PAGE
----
Performance of 15 introduced banana genotypes in three agro-ecological zones of Uganda.
Okurut, Asher Wilson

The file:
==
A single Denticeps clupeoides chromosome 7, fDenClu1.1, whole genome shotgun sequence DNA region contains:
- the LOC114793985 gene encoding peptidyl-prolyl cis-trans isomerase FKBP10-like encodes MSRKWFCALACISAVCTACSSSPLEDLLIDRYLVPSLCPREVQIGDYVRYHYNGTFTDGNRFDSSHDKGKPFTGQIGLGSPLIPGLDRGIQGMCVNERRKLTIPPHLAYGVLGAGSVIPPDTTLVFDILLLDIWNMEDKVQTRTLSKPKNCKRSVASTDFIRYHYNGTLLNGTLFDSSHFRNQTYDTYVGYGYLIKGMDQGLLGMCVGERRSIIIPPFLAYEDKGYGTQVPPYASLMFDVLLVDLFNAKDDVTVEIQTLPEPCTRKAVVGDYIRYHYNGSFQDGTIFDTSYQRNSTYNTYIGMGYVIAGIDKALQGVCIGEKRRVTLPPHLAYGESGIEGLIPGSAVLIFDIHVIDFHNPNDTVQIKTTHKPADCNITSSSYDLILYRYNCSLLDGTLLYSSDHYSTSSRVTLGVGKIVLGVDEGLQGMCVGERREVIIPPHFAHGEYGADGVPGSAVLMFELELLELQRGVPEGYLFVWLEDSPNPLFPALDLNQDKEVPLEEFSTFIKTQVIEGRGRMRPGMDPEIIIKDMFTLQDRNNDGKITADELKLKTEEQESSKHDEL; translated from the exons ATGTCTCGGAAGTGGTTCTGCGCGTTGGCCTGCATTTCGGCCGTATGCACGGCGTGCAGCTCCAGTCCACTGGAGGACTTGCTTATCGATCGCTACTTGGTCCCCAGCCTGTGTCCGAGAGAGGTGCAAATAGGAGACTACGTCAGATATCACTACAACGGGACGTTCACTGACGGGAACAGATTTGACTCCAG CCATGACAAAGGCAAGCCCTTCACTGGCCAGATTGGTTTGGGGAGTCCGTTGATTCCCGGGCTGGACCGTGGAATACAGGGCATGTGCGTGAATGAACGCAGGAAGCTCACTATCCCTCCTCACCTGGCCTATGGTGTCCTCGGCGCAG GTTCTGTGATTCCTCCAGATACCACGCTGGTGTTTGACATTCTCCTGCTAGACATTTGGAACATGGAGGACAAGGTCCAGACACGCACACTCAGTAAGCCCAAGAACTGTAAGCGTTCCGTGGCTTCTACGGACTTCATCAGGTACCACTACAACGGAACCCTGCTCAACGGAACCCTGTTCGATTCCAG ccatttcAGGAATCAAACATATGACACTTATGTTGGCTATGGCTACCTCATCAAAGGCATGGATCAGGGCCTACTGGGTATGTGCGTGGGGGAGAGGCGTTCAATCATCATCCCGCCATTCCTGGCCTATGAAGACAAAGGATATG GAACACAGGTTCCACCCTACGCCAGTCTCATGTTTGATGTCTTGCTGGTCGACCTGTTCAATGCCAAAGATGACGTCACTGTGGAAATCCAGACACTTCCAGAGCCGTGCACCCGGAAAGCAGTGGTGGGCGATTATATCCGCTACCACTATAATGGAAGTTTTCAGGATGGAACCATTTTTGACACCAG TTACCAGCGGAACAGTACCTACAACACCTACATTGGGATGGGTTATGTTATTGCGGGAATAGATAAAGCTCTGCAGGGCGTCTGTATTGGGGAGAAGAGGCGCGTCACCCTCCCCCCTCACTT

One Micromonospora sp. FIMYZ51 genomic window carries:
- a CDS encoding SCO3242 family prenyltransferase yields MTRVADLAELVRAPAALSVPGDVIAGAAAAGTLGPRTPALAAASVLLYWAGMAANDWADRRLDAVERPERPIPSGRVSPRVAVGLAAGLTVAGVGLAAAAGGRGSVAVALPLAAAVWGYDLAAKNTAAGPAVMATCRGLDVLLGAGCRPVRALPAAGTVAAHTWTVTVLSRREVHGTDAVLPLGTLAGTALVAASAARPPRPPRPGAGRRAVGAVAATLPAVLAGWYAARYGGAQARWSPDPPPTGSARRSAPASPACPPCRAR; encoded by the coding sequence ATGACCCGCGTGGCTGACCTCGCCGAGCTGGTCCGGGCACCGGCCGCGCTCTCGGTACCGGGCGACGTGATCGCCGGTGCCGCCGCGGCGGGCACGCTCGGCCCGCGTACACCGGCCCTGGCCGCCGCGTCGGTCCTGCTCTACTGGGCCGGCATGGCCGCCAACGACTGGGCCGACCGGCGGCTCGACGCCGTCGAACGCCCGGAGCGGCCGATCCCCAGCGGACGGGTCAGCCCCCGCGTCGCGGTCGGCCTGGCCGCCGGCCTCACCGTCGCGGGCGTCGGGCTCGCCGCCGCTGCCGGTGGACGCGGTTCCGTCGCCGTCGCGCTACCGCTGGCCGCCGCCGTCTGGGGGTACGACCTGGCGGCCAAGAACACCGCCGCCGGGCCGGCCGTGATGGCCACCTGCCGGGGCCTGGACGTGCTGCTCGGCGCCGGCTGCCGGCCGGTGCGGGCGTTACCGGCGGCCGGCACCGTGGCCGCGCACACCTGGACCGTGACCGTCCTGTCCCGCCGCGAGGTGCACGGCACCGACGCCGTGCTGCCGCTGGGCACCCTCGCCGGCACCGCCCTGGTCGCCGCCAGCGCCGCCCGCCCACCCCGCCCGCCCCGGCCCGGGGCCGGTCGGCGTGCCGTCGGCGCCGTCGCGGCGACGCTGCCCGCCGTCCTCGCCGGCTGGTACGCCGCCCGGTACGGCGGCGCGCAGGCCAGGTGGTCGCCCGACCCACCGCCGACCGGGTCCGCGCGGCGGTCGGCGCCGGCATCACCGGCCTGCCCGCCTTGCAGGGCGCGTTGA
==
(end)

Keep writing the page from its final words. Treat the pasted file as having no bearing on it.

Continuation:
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Almost all the farmers in Uganda have no idea which banana genotype is best suited for their location. Subsequently there is dire need for information on genotypes and their performance in the different Agro ecological zones of Uganda. This study was conducted to evaluate performance of 15 recently developed banana genotypes in three different agro ecological zones of Uganda between 2005 and 2007. The objectives of the study were to: (i) determine the agronomic and yield performance of recently developed banana genotypes across the three agro ecological zones of Uganda. (ii) determine the response of the recently developed banana genotypes to major production constraints namely : Sigatoka, banana weevil borers, and banana nematodes across the three agro ecological zones of Uganda. (iii) determine the bunch yield weight stability across the different agro ecological zones of Uganda. The study was conducted in three locations/ districts of Uganda namely: (Ruhinda) Rukungiri located on high altitude with fertile soils, Bujumba Kalangala located on lake victoria islands with highly leached soils and (Zirobwe) Luwero located in medium altitude with highly weathered soils. Fifteen genotypes each planted in a line of ten plants were evaluated at three farms in each of the three different agro ecological zones. The experimental design was a completely randomized block design (CRBD) with plants spaced at 3m x 3m. Selection of farms was based on location, availability and willinginess of the farmer to participate effectively. Data were collected on plant height plant girth, days from planting to flowering, days from flowering to bunch harvesting, days from planting to bunch harvesting, bunch weight, number of hands/clusters, total functional leaves at flowering, total functional leaves at bunch harvesting, youngest leaf with Sigatoka spot, percentage weevil corm damage and nematode root damage. Data were subjected to analyses of variance using the general linear model (GLM) on SAS. Data on damage by weevils was subjected to arcsine transformation and and means separated using Tukey comparison test (SAS 1991). Nematode data was transformed using square root transformation. Stability analysis was done using bunch weight as a parameter; principal component analysis on bunch weights was conducted. Significance levels were set at (p> 0.05). Results of the study indicate that there were highly positive correlations between bunch weight, plant girth, hands/ clusters and functional leaves at flower shooting and functional leaves at bunch harvesting. This implies that the yields of banana highly depend on these variables. Plants with the largest girths were recorded in Rukungiri followed by Luwero and Kalangala districts. Results on genotype stability on the basis of bunch weight across the three agro ecological zones indicated that genotypes FHIA 17, FHIA 23, FHIA 25 and SH 3436-9, Pisang ceylan and Yangambi KM 5 were high yielding with high resistance to pests and diseases. While genotypes GCTCV-119, CRBP-39, and FHIA 21 were very low yielding with poor resistance to pests and diseases. All genotypes took longer period to attain maturity compared to Nfuuka, the local banana used as a check in this study. Stabity analysis revealed four cartegories namely: (i) high yielding and un stable (ii) high yielding and stable (iii) low yielding and un stable (iv) low yielding and stable. This suggests that that performance of the genotypes varies with location. This implies that such information could be used to select and recommend genotypes, based on their performance in various locations. Genotypes that exhibited superior agronomic performance, high and stable bunch yield with resistance to major pests and diseases, possess the potential for acceptability by the farmers and consumers. The recommendation is that such genotypes should further be evaluated on farm for consumer acceptability.